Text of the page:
Read this post for a quick From The Core update...Read More
I was scared and unsure:
Would people like what I wrote and how I wrote it?
Was I ready for the world of social media?
What if I made a grammatical mistake?
Well, I did make errors. Some I was able to fix, others I wasn’t.
And remarkably, I survived.
Reader comments kept me going.
Some of you responded directly on the blog site, some on Facebook, some on Instagram, some by private text message and many in person: at the grocery store, at parties and on the street.
(You’d be surprised how many people are hesitant to comment through social media. I was happy to learn, I wasn’t the only inhibited one.)
Tuesdays became my favorite day of the week as I woke to other bloggers liking my post and tracking how many people had read.
I heard from people I hadn’t talked to in 20 years, from people all over the country and yes, even an old boyfriend.
My work was read in Australia, Canada, Mexico, Italy, Spain, France, Norway, Germany, the United Kingdom, Portugal, Israel, Lebanon, Nigeria, Saudi Arabia and more.
A special thanks goes to my friends and family who let me write about them, their outrageous stories and vulnerable moments.
All year, friends teased that they had to watch what they said in front of me for fear they’d end up in a post.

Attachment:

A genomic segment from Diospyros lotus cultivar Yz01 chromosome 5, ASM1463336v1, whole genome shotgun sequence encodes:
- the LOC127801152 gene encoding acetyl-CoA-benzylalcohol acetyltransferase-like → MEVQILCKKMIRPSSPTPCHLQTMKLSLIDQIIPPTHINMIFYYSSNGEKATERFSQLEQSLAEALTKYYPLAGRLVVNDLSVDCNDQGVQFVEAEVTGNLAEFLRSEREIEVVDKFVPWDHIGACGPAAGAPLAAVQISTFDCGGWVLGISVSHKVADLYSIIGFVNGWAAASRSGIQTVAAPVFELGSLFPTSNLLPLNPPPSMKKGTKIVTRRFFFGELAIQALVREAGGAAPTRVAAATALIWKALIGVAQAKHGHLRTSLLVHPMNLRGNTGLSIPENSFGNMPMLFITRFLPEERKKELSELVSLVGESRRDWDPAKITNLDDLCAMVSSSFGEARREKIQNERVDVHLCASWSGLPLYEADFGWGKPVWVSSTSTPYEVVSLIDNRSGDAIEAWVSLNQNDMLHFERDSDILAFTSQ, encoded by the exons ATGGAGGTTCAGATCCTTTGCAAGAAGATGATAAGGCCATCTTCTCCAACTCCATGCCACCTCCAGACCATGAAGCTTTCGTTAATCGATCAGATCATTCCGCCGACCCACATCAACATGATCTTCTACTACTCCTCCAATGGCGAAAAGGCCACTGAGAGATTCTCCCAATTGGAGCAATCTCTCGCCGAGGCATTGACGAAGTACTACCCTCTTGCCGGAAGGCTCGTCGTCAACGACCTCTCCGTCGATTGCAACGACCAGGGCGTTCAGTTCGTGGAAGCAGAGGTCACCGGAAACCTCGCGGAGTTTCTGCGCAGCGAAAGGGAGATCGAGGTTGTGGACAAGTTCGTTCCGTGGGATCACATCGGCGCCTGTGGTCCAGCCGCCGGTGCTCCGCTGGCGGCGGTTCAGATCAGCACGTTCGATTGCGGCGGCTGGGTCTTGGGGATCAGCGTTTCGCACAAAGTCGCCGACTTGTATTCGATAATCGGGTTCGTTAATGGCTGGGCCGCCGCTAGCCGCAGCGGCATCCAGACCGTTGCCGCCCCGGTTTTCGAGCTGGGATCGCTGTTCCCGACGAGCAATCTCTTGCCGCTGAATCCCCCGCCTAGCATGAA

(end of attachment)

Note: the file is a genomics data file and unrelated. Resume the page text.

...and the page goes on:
I heard everything from, “Shhh, she’s going to write about you” to “It’s good Corie’s not here.” (Yes, people repeat these things to me.)
Looking for material or attempting to drum up good conversation, this blog has been the impetus for many a dinner table debate.
Over the course of this year, I wrote about topics that mattered to me.
Equal rights- Gay Marriage
Empathy- Still Alice
Parenting- Parenting Gone Well
Friendship- Friendship Matters
Sex- Masters of Sex
Education- Doodle Power
Addiction- Monkey See, Monkey Do
Writing- Writing: It Could Come Back to Bite You.
The Environment- Earth Day 2015.
I wrote about topics that peturbed me slightly- Pouting Face Emoji
And things that annoyed me greatly- A Tip for My Uber Driver.
And things I feared- Fear: The Good The Bad and The Ugly.
Writing about these topics made me focus on them, and in writing Gone Girl No More, I faced my apprehension, put myself out there, and finally got headshots!
Daring greatly (I'm a Brene Brown lover) I'm posting them here.
Help me choose the new From The Core photograph so I can get rid of the blurry one on my About Page.
Tomorrow is the anniversary of the night my husband asked me to marry him so this is kind of a double anniversary for me.
And it’s appropriate that my blog about relationships and my marriage share an anniversary because as long as I’m married to my husband, I’ll always have plenty to write about!
P.S. Thanks for reading!! And don’t forget to pick a headshot favorite!!
“You’re so honest.”
And, as if I didn’t understand this the first time, I get, “No, but you’re really honest. ”
I interpret this as a warning. And after ten posts, I’m feeling it. Shut down. Censored. And I’m having trouble writing.